Penguins offense bedevils Brodeur in 5-1 win


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The situation felt familiar to the Penguins, and it should have.

When a team resides in the Atlantic Division, as they do, chances are good it will be in a lot of one-goal games involving New Jersey goalie Martin Brodeur. And chances are even better that most of those are not going to turn out well.

Brodeur is one of the finest goaltenders in NHL history, worthy of moving directly from the Devils' depth chart to the Hockey Hall of Fame if not for the mandatory three-year waiting period.

And he's headed there, in large part, because he performs so well under pressure. Give Brodeur an opportunity to win a game, and he usually will.

So the Penguins, who took a 2-1 lead into the third period against the Devils Saturday at Consol Energy Center, simply refused to allow Brodeur to be the difference-maker.

They patiently stuck to the game that had enabled them to have things their way most of the first 40 minutes and were rewarded with three unanswered goals that yielded a 5-1 victory.

"We just kept playing the same way and waited for our chances," center Sidney Crosby said.

The victory was the Penguins' first in three tries on home ice and raised their record to 5-3.

More significant is that it was their best 60-minute performance this season.

Not flawless, to be sure -- a short-handed goal they allowed midway through the second period assured that -- but it was the most solid overall effort in their first eight games.

They ran up a 30-16 edge in shots on goal, a fair reflection of how they controlled play.

They were able to establish a forecheck which caused turnovers that were converted into scoring chances. And, on several occasions, goals.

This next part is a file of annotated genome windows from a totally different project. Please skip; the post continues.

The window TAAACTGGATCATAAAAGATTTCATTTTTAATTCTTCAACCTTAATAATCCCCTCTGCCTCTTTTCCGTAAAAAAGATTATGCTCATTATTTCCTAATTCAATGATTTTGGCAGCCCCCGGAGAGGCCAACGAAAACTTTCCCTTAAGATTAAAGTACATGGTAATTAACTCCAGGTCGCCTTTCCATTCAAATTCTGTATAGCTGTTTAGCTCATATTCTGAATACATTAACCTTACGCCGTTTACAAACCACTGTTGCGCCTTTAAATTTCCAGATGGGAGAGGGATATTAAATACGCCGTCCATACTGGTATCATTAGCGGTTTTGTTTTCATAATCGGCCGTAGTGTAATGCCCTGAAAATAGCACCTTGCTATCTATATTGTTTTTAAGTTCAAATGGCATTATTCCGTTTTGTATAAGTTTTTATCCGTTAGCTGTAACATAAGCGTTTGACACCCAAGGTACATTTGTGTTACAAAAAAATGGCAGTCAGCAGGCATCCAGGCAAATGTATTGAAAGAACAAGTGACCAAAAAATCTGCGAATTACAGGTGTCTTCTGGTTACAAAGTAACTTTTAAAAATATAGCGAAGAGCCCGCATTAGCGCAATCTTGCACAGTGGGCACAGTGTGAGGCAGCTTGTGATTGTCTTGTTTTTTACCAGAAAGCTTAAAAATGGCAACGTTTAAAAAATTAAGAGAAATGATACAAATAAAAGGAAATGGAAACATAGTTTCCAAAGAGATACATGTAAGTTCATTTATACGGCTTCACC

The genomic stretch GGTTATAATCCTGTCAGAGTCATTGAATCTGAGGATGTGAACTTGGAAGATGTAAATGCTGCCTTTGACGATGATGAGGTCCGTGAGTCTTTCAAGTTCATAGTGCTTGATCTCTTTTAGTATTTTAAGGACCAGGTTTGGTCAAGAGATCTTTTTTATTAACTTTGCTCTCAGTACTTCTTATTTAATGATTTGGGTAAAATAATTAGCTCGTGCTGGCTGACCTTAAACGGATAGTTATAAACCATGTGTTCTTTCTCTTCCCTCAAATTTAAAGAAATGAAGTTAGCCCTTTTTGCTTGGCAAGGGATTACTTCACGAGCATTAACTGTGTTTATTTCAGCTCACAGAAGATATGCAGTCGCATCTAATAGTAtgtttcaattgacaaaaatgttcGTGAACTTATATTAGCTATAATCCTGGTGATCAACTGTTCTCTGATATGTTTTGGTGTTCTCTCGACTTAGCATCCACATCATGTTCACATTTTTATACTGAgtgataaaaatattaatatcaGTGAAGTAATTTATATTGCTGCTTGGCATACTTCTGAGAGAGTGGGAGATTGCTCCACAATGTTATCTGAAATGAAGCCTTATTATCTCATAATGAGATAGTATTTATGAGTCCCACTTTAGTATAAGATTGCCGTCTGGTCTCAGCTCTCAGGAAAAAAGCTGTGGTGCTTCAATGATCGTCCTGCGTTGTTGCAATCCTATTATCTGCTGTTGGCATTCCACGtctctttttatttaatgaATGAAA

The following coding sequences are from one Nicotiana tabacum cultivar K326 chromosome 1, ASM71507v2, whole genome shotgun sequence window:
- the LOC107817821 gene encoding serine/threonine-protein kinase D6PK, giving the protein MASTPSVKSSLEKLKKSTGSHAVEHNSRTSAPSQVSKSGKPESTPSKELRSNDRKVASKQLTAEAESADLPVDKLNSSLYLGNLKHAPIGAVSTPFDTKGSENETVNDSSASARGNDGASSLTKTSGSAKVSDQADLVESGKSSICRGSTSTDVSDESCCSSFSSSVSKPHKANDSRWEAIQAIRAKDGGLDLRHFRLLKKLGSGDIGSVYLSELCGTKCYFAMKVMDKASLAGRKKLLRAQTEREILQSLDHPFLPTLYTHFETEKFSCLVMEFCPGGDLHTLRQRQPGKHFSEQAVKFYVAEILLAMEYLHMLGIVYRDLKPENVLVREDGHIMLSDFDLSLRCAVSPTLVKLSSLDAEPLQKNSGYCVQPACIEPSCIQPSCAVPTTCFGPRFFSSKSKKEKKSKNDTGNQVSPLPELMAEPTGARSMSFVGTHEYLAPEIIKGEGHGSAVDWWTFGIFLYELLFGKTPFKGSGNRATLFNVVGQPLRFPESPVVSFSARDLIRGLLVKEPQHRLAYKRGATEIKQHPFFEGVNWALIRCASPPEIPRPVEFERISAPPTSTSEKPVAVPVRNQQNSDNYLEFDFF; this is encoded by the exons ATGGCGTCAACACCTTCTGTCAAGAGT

"They made us make mistakes," Brodeur said. "Not a fun game to play when you have breakdowns like that."

Zach Boychuk, claimed on waivers from Carolina Thursday, had his first audition on the left side with Evgeni Malkin and James Neal. There was nothing spectacular about his performance or personal stat line -- one shot, no points and three hits in 12 minutes, all at even-strength -- but Boychuk said he was satisfied with his local debut.

"I kind of brought exactly what I said I was going to bring," he said. "That was speed and some tenacity. I feel like I played my style of game.

"I wasn't thinking too much out there, and I didn't change my game just because I was playing with two of the best players in the world."

Malkin, who had two assists, was the only member of that unit to make it onto the scoresheet, but the Penguins got a lot of production from Crosby's line. He and Chris Kunitz each had a goal and two assists, while Pascal Dupuis had two assists.

Although Crosby was the dominant presence, winning 14 of 21 faceoffs to complement his offensive output, Kunitz's contribution might have been the most unexpected. Coach Dan Bylsma had said a few hours before game time that Kunitz was questionable because of illness, but Kunitz put his 15 1/2 minutes of ice time to good use.

He turned an Anton Volchenkov turnover into the winning goal at 9:56 of the second period, beating Brodeur from above the left hash mark, and picked up the primary assists on third-period goals by Kris Letang and Crosby.

Kunitz said later that he was in better shape than he had been a couple of days earlier, when he had been questionable for the Penguins' 3-0 victory against the New York Rangers.

"I felt a lot better out there today," he said. "I got some rest [Friday], and some fluids and a couple of days of antibiotics make you feel better."

New Jersey, which lost in regulation for the first time this season, likely began to feel a bit under the weather when Brandon Sutter put the Penguins up, 1-0, at 2:27 of the second period and likely got downright queasy when Kunitz exploited the Volchenkov giveaway at 9:56

Andy Greene revived the Devils with a short-handed goal at 12:23 -- "We don't want to make a habit of that," Crosby said -- but the Penguins regained their equilibrium and got goals from Letang (2:31), Crosby (7:11) and Robert Bortuzzo (9:51, his first in the NHL) in the third to put the game away.

"It looked like their speed gave us a lot of issues," Brodeur said. "They were patient defensively. They just kept pounding. You could tell they wanted that game."

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Dave Molinari: Dmolinari@Post-Gazette.com or Twitter @MolinariPG. First Published February 3, 2013 5:00 AM


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